Skip to main content

Overview of the Government’s response to ‘Data: a new direction’ consultation

Overview of the Government’s response to ‘Data: a new direction’ consultation

The long anticipated response to the ‘Data: a new direction’ consultation which was launched on the 10th September 2021 is finally here. The UK Government has stated: ‘These reforms will create a data rights regime which delivers not only economic benefits but wider societal benefits alongside personal benefits to citizens.’ The response outlines the UK Governments expected reforms to UK data protection laws and covers 30 headings across 5 chapters targeting different areas including:

  • Chapter 1 - Reducing barriers to responsible innovation. The purpose of this chapter is to provide a clear understanding of the legislation, it’s interpretations and the requirements when it comes to the processing of personal data.
  • Chapter 2: Reducing burdens on businesses and delivering better outcomes for people.
  • Chapter 3: Boosting trade and reducing barriers to data flows.
  • Chapter 4: Delivering better public services.
  • Chapter 5: Reform of the Information Commissioner’s Office.
Overview of the Response to the Consultation

The document notes that there were many positive responses in respect of the proposals under the consultation such as:

  1. Clarifying existing legislation and guidance in respect of police collection and use and retention of data for biometrics for the purpose of improving public safety and transparency.
  2. The proposed changes to research provisions. This includes the proposal to merge research provisions, to introduce a definition for ‘scientific research’, and proposed amendments to notification requirements.
  3. The reform of the ICO and ensuring it remains an independent regulator.
  4. Removing certain requirements for consent in respect of cookies.
  5. Standardising definitions and terms used across data processing regimes.
  6. The extensions of powers, to include businesses, under section 35 of the Digital Economy Act 2017.

However, there were also some concerns raised regarding proposals such as:

  1. Introducing fees in respect of Subject Access Requests.
  2. Allowing data controllers to carry out processing of personal data without a balancing test where it involved children’s data.
  3. Removing the requirements for Data Protection Officers and Data Protection Impact Assessments.
  4. How reforms could impact the independence of the ICO.
  5. Automated decision making and the removal of human review.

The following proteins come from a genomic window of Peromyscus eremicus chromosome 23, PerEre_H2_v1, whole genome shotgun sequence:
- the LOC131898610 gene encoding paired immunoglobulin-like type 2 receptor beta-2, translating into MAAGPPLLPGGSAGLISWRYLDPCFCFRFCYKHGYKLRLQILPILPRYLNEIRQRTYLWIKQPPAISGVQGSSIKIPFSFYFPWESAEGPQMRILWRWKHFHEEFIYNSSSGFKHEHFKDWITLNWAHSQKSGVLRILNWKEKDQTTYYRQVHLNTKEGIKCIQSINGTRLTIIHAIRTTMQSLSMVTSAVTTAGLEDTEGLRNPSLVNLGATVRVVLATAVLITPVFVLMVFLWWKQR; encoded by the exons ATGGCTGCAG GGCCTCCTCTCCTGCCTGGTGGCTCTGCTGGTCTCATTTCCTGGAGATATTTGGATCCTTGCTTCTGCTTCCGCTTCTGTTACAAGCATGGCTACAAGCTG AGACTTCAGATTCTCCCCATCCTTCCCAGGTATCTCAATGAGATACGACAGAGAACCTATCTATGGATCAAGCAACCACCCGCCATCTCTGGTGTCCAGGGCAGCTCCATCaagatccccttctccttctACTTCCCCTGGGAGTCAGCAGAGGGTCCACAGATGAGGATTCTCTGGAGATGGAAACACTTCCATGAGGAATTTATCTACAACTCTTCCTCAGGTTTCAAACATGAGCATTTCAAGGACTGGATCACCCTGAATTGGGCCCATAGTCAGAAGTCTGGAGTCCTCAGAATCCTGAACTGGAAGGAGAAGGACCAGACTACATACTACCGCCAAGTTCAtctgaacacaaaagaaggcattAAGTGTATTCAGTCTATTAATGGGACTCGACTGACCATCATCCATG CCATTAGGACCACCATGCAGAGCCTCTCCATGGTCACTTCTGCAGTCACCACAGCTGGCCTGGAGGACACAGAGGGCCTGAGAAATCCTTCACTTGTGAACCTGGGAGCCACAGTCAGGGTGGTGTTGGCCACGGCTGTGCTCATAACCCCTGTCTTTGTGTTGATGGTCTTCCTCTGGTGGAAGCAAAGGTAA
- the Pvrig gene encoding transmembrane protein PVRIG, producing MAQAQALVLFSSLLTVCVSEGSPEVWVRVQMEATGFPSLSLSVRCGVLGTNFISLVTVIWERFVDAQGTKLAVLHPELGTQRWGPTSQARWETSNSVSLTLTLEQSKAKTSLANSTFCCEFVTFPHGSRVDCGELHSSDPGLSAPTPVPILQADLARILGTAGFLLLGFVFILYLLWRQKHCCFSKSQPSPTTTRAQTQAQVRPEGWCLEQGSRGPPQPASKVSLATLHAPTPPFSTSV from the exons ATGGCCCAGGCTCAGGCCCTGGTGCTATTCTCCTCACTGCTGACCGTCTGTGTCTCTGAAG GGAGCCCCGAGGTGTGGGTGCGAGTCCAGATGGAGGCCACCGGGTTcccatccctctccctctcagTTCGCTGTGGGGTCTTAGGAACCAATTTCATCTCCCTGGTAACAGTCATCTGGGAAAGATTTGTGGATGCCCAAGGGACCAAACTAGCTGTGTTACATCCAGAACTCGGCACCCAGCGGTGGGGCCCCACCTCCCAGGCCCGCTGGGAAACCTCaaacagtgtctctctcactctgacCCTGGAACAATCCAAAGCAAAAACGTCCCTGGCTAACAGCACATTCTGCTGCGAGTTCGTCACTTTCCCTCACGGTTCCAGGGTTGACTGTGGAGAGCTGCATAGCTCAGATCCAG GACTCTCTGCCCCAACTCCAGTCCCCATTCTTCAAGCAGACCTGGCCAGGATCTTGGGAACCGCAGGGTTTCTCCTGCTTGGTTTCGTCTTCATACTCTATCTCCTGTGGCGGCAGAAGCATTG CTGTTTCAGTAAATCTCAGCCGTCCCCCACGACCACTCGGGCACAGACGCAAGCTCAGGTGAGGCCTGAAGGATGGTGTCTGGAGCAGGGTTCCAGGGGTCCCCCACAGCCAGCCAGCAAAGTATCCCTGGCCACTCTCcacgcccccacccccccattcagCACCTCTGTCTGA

6. Direct marketing and whether charities or political parties should be excluded.
Proposals of Interest

The document helpfully summarises the list of consultation proposals that the Government plans to proceed with, where they will be considering a proposal further before making a decision, and those the Government does not plan to proceed with. Therefore, we have a good indication of many of the likely changes that will be included in the UK data protection reforms. For a full list of what proposals will be taken forward at this stage please see the full Annex of the report here. We have picked out a few key proposals of interest to be aware of including:

1. Changes to Research

Consolidating Research Exemptions

One area which the UK Government felt they would be able to address ongoing uncertainty is in respect of legislation relating to the processing of personal data for research purposes. It was acknowledged that the current legislation is quite difficult to navigate. Therefore, the Government proposed consolidating all research provisions and bringing them together under a chapter. This was mainly supported by the majority of respondents; however, it was noted that clearer ICO guidance regarding the present legislation would be just as effective. Whilst recent ICO guidance is not yet published, the Government has taken the recent ICO consultation on data processing for research into consideration in respect of this proposal. As a result, the Government is likely to take a slightly different approach by simplifying current legislation by moving existing sections rather than creating a chapter. It is not yet clear what this will look like in practice, but hopefully this should clarify the existing legislation, making it easier for organisations to navigate.

  • New definitions for Scientific Research
    Another proposal which received a vast amount of support is a new definition for scientific research within legislation. The Government will not introduce a new statutory definition as such. Instead it proposes to utilise the definition of scientific research from Recital 159 and move ‘the definition from the recitals to the operative text of the UK GDPR’. It was felt that this would be adequate in ensuring that the definition remains broad and has ‘capacity for guidance from the regulator’. The Government will include additional definitions for ‘statistical purposes’ and ‘historic research’ to the UK GDPR. These definitions will be ‘based on the existing recital language’. It is hoped this will maintain clear and coherent language in respect of research as already implemented under the UK GDPR, whilst providing clarity to researchers.